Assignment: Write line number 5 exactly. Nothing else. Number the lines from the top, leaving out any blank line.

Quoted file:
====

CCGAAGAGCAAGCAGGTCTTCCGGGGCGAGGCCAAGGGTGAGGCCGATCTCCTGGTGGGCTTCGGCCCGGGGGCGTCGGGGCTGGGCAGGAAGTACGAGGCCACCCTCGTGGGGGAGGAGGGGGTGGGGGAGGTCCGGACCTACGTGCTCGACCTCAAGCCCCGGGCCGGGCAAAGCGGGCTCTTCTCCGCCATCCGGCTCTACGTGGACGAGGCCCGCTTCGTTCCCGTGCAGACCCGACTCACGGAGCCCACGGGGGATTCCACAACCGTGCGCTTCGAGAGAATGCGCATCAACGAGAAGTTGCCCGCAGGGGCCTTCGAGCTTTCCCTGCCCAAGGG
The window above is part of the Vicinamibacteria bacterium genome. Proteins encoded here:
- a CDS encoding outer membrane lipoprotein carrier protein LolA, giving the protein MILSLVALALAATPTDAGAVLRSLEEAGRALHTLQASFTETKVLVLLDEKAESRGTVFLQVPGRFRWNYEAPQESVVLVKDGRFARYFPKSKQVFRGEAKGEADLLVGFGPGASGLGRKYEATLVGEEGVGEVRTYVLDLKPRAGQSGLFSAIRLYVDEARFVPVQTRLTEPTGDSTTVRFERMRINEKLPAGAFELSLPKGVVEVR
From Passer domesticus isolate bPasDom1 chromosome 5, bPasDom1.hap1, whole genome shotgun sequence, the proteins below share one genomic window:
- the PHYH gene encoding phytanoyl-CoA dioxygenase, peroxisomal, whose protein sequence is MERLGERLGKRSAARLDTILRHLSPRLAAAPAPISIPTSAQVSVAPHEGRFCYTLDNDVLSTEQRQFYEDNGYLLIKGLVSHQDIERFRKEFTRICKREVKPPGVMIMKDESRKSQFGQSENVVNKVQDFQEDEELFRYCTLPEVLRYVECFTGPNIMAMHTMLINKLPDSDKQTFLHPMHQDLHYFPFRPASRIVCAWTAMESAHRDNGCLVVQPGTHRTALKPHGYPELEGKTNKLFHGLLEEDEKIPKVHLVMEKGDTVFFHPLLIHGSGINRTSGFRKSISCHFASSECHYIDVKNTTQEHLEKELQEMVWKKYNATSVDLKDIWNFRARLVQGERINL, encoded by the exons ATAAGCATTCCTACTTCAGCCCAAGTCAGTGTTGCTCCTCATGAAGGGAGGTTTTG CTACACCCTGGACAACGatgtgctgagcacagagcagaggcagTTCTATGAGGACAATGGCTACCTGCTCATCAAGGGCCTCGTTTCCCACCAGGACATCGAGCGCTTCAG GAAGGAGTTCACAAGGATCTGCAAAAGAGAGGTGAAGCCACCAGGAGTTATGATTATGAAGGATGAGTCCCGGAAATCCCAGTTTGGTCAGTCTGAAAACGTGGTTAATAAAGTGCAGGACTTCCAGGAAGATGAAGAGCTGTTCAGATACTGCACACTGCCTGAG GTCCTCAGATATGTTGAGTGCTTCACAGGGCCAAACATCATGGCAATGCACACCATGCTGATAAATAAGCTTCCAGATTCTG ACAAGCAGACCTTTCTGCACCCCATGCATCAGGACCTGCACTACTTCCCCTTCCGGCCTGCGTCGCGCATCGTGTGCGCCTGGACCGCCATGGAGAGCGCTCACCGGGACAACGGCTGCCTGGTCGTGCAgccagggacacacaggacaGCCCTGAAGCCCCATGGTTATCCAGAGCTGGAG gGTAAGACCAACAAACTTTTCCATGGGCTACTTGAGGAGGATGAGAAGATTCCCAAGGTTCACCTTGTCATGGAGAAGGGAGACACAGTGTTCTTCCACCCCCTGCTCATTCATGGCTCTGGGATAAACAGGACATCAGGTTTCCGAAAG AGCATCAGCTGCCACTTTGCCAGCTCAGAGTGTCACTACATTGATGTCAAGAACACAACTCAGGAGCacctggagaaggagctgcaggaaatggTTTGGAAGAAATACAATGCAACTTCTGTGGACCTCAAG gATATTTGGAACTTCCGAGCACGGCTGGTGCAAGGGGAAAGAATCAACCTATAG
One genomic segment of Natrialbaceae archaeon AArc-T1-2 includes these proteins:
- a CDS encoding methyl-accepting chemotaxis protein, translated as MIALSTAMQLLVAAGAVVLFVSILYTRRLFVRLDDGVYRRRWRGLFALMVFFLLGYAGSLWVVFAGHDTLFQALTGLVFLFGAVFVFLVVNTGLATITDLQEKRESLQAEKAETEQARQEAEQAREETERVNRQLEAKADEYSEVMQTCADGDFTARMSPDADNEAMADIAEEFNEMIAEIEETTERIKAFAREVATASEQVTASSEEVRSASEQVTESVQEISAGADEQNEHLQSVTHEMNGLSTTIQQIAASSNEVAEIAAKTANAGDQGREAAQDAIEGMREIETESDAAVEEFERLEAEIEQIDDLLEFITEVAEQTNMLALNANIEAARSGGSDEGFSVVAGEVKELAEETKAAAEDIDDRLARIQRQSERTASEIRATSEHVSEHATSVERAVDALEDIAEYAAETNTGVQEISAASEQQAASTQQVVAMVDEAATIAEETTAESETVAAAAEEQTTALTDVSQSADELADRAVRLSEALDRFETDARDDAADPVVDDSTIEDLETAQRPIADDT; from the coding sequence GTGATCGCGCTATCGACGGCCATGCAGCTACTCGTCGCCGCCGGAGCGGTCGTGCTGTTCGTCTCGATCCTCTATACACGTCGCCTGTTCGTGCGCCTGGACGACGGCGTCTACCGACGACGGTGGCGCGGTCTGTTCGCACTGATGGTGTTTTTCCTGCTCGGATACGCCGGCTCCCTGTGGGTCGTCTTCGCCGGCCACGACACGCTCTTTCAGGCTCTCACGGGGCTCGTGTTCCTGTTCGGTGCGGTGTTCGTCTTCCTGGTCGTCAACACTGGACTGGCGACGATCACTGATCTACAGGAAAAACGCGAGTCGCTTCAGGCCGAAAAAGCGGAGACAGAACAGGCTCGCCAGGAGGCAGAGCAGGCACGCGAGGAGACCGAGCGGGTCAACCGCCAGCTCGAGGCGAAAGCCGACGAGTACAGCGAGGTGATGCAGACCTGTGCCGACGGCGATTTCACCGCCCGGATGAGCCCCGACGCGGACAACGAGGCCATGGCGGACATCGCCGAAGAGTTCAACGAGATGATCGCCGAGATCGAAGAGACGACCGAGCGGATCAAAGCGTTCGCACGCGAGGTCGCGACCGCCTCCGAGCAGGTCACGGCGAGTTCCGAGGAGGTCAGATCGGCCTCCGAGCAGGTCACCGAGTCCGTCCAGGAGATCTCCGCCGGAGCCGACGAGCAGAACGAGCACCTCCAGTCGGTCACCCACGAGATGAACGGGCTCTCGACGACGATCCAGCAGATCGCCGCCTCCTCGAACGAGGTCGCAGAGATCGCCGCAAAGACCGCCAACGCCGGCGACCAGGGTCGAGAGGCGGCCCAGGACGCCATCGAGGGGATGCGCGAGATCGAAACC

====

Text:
- the PHYH gene encoding phytanoyl-CoA dioxygenase, peroxisomal, whose protein sequence is MERLGERLGKRSAARLDTILRHLSPRLAAAPAPISIPTSAQVSVAPHEGRFCYTLDNDVLSTEQRQFYEDNGYLLIKGLVSHQDIERFRKEFTRICKREVKPPGVMIMKDESRKSQFGQSENVVNKVQDFQEDEELFRYCTLPEVLRYVECFTGPNIMAMHTMLINKLPDSDKQTFLHPMHQDLHYFPFRPASRIVCAWTAMESAHRDNGCLVVQPGTHRTALKPHGYPELEGKTNKLFHGLLEEDEKIPKVHLVMEKGDTVFFHPLLIHGSGINRTSGFRKSISCHFASSECHYIDVKNTTQEHLEKELQEMVWKKYNATSVDLKDIWNFRARLVQGERINL, encoded by the exons ATAAGCATTCCTACTTCAGCCCAAGTCAGTGTTGCTCCTCATGAAGGGAGGTTTTG CTACACCCTGGACAACGatgtgctgagcacagagcagaggcagTTCTATGAGGACAATGGCTACCTGCTCATCAAGGGCCTCGTTTCCCACCAGGACATCGAGCGCTTCAG GAAGGAGTTCACAAGGATCTGCAAAAGAGAGGTGAAGCCACCAGGAGTTATGATTATGAAGGATGAGTCCCGGAAATCCCAGTTTGGTCAGTCTGAAAACGTGGTTAATAAAGTGCAGGACTTCCAGGAAGATGAAGAGCTGTTCAGATACTGCACACTGCCTGAG GTCCTCAGATATGTTGAGTGCTTCACAGGGCCAAACATCATGGCAATGCACACCATGCTGATAAATAAGCTTCCAGATTCTG ACAAGCAGACCTTTCTGCACCCCATGCATCAGGACCTGCACTACTTCCCCTTCCGGCCTGCGTCGCGCATCGTGTGCGCCTGGACCGCCATGGAGAGCGCTCACCGGGACAACGGCTGCCTGGTCGTGCAgccagggacacacaggacaGCCCTGAAGCCCCATGGTTATCCAGAGCTGGAG gGTAAGACCAACAAACTTTTCCATGGGCTACTTGAGGAGGATGAGAAGATTCCCAAGGTTCACCTTGTCATGGAGAAGGGAGACACAGTGTTCTTCCACCCCCTGCTCATTCATGGCTCTGGGATAAACAGGACATCAGGTTTCCGAAAG AGCATCAGCTGCCACTTTGCCAGCTCAGAGTGTCACTACATTGATGTCAAGAACACAACTCAGGAGCacctggagaaggagctgcaggaaatggTTTGGAAGAAATACAATGCAACTTCTGTGGACCTCAAG gATATTTGGAACTTCCGAGCACGGCTGGTGCAAGGGGAAAGAATCAACCTATAG